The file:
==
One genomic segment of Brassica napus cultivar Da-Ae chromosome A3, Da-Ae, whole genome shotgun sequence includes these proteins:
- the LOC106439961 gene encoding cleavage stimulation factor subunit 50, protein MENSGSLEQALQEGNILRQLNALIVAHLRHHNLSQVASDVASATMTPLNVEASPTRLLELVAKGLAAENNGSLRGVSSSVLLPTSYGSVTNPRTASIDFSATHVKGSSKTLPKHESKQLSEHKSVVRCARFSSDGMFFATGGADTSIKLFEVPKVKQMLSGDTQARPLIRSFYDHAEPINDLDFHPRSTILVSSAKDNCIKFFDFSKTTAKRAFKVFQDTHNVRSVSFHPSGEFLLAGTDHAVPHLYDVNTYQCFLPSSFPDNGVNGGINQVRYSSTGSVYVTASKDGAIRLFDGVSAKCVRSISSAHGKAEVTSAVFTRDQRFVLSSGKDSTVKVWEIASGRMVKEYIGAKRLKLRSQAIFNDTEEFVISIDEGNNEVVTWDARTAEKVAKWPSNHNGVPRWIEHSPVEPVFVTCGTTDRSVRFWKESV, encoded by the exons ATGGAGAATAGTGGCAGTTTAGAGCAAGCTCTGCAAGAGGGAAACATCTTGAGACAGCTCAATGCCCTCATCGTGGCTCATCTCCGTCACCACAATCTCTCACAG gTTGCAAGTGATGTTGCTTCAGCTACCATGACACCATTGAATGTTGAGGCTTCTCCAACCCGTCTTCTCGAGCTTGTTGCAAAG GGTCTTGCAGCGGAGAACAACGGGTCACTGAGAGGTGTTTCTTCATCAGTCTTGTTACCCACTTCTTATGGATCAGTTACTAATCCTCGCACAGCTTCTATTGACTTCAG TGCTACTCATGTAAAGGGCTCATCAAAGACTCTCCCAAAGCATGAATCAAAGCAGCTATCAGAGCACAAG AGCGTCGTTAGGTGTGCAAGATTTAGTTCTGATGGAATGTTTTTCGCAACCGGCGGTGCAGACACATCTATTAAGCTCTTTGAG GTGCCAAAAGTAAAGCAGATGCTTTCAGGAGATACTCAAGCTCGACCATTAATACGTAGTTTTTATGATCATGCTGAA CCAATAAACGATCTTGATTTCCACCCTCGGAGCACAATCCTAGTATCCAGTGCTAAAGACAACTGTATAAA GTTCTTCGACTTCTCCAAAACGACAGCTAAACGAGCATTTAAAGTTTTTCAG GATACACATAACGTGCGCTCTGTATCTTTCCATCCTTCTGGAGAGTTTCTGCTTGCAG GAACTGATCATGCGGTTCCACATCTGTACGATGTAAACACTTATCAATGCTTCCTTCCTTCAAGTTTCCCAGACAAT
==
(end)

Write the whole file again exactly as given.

One genomic segment of Brassica napus cultivar Da-Ae chromosome A3, Da-Ae, whole genome shotgun sequence includes these proteins:
- the LOC106439961 gene encoding cleavage stimulation factor subunit 50, protein MENSGSLEQALQEGNILRQLNALIVAHLRHHNLSQVASDVASATMTPLNVEASPTRLLELVAKGLAAENNGSLRGVSSSVLLPTSYGSVTNPRTASIDFSATHVKGSSKTLPKHESKQLSEHKSVVRCARFSSDGMFFATGGADTSIKLFEVPKVKQMLSGDTQARPLIRSFYDHAEPINDLDFHPRSTILVSSAKDNCIKFFDFSKTTAKRAFKVFQDTHNVRSVSFHPSGEFLLAGTDHAVPHLYDVNTYQCFLPSSFPDNGVNGGINQVRYSSTGSVYVTASKDGAIRLFDGVSAKCVRSISSAHGKAEVTSAVFTRDQRFVLSSGKDSTVKVWEIASGRMVKEYIGAKRLKLRSQAIFNDTEEFVISIDEGNNEVVTWDARTAEKVAKWPSNHNGVPRWIEHSPVEPVFVTCGTTDRSVRFWKESV, encoded by the exons ATGGAGAATAGTGGCAGTTTAGAGCAAGCTCTGCAAGAGGGAAACATCTTGAGACAGCTCAATGCCCTCATCGTGGCTCATCTCCGTCACCACAATCTCTCACAG gTTGCAAGTGATGTTGCTTCAGCTACCATGACACCATTGAATGTTGAGGCTTCTCCAACCCGTCTTCTCGAGCTTGTTGCAAAG GGTCTTGCAGCGGAGAACAACGGGTCACTGAGAGGTGTTTCTTCATCAGTCTTGTTACCCACTTCTTATGGATCAGTTACTAATCCTCGCACAGCTTCTATTGACTTCAG TGCTACTCATGTAAAGGGCTCATCAAAGACTCTCCCAAAGCATGAATCAAAGCAGCTATCAGAGCACAAG AGCGTCGTTAGGTGTGCAAGATTTAGTTCTGATGGAATGTTTTTCGCAACCGGCGGTGCAGACACATCTATTAAGCTCTTTGAG GTGCCAAAAGTAAAGCAGATGCTTTCAGGAGATACTCAAGCTCGACCATTAATACGTAGTTTTTATGATCATGCTGAA CCAATAAACGATCTTGATTTCCACCCTCGGAGCACAATCCTAGTATCCAGTGCTAAAGACAACTGTATAAA GTTCTTCGACTTCTCCAAAACGACAGCTAAACGAGCATTTAAAGTTTTTCAG GATACACATAACGTGCGCTCTGTATCTTTCCATCCTTCTGGAGAGTTTCTGCTTGCAG GAACTGATCATGCGGTTCCACATCTGTACGATGTAAACACTTATCAATGCTTCCTTCCTTCAAGTTTCCCAGACAAT